|Publication number||US5843023 A|
|Application number||US 08/539,231|
|Publication date||Dec 1, 1998|
|Filing date||Oct 4, 1995|
|Priority date||Oct 4, 1995|
|Publication number||08539231, 539231, US 5843023 A, US 5843023A, US-A-5843023, US5843023 A, US5843023A|
|Original Assignee||Cecchi; Michael|
|Export Citation||BiBTeX, EndNote, RefMan|
|Patent Citations (9), Referenced by (51), Classifications (16), Legal Events (4)|
|External Links: USPTO, USPTO Assignment, Espacenet|
The present invention relates to devices for use in collecting an aspiration sample during a medical procedure, and more particularly to devices for collecting an oocyte from an ovary of a patient, for use in a surgically-assisted reproduction procedure, the device having a single-lumen needle and selectively occludable resilient tubing in line with both a main flow path and an auxiliary flow path.
As known in U.S. Pat. No. 5,160,319, surgically-assisted reproduction techniques such as in vitro fertilization (IVF) and gamete intrafallopian transfer (GIFT) have become widely accepted clinical methods for the treatment of infertility.
IVF involves the fertilization of a female oocyte or egg in vitro (outside of the womb). With GIFT, fertilization occurs in vivo (within the womb). Various procedures are employed, in which oocytes are retrieved from ovarian follicles (sac-like structures on the ovaries that contain the oocytes) by either a laparoscopic or transvaginal procedure using an aspiration needle. In general, these methods are performed under ultrasonic guidance with a transvaginal probe. During an oocyte retrieval procedure, a relatively long aspiration needle is either vaginally or abdominally inserted into a patient so that the distal end of the needle is in contact with a patient's ovary. The objective is to puncture an individual follicle on the ovary and withdraw the contents of a follicle, including a single or many oocytes, up through the needle. Generally, the proximal end of the needle is connected to flexible tubing which is, in turn, connected through a test tube to a vacuum source. The vacuum source provides suction through both the tubing and the needle to allow aspiration of the oocyte from the follicle, into the test tube, where the oocyte is collected. The test tube configuration acts as a trap to prevent loss of the oocyte into the vacuum system.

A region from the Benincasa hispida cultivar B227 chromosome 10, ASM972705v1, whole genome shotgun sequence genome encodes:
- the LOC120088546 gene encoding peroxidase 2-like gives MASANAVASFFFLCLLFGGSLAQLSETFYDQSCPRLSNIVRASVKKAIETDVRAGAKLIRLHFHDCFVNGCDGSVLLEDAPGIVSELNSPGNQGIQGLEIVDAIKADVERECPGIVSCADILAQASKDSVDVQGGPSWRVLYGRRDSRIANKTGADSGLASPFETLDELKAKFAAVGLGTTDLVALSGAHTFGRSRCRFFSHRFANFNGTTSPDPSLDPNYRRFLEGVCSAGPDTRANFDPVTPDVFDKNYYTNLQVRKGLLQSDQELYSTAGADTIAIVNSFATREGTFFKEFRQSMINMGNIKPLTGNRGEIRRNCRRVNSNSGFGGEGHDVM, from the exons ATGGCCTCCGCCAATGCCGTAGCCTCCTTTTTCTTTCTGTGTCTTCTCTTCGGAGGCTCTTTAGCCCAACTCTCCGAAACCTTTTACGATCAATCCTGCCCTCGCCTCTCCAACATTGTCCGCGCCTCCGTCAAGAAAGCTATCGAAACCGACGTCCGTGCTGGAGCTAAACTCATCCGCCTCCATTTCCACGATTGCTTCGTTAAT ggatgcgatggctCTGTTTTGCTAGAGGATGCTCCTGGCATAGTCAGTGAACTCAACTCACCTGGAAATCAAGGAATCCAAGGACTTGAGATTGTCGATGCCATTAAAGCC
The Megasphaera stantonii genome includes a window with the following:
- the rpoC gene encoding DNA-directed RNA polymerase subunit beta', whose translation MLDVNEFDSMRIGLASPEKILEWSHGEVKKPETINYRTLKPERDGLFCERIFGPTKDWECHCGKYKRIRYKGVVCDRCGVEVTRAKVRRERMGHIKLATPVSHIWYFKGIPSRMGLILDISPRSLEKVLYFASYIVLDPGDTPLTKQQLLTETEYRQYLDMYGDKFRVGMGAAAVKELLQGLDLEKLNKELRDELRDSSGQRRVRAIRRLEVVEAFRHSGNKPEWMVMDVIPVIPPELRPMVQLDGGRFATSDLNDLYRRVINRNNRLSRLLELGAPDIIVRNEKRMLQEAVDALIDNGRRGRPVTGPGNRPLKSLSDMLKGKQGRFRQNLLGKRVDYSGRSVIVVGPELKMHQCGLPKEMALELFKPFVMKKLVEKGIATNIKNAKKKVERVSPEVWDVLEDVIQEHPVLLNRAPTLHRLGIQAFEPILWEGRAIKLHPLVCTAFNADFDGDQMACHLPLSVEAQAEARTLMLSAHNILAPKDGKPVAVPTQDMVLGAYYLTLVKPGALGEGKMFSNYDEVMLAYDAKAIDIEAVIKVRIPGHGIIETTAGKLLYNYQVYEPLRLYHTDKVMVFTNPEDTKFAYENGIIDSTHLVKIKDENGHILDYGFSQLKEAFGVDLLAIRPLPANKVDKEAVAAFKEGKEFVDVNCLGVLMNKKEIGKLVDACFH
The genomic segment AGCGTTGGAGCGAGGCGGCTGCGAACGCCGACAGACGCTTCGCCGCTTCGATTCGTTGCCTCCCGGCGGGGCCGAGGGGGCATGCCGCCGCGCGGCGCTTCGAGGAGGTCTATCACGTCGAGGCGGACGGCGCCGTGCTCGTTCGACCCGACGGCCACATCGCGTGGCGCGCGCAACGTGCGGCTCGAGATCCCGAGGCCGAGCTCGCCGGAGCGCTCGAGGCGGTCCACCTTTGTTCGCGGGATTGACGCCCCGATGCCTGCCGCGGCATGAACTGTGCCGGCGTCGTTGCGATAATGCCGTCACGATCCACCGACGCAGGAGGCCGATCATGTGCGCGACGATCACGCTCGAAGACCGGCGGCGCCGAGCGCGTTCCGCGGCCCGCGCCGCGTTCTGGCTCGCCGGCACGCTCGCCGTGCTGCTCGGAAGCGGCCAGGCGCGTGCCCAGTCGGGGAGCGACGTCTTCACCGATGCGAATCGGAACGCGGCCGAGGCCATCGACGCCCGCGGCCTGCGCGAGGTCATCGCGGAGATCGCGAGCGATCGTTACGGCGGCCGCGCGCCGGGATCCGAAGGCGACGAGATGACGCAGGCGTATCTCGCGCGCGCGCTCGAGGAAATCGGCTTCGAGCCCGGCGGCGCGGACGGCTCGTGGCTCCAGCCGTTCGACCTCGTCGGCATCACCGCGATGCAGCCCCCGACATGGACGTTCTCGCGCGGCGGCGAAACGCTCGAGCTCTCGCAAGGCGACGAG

As follicular fluid is aspirated, it travels through the needle and tubing into the test tube. The contents of the test tube are periodically examined microscopically to determine whether an oocyte is present. In some instances, the oocyte may become lodged in the needle or in the follicle and is not easily aspirated. In such instances, it may be necessary to irrigate the follicle and needle to dislodge the oocyte and allow aspiration of the oocyte into the test tube.
Two different needle styles are currently used for oocyte retrievals. One needle style is a single-lumen device. This style requires that any irrigation that is performed be conducted through the same fluid path (or lumen) of the cannula that is used for aspiration. In such instances, if an oocyte is lodged in the fluid path, the oocyte may be actually flushed back into the follicle during the irrigation procedure. Known single lumen systems have a complex valving configuration to control flow. Therefore, the use of known configuration single-lumen devices may create the potential of losing the oocyte during the irrigation procedure. In practice, transparent tubing improves the visual feedback of the status of the procedure. Single lumen systems allow the use of an overall smaller cannula, less costly construction and a very sharp beveled tip.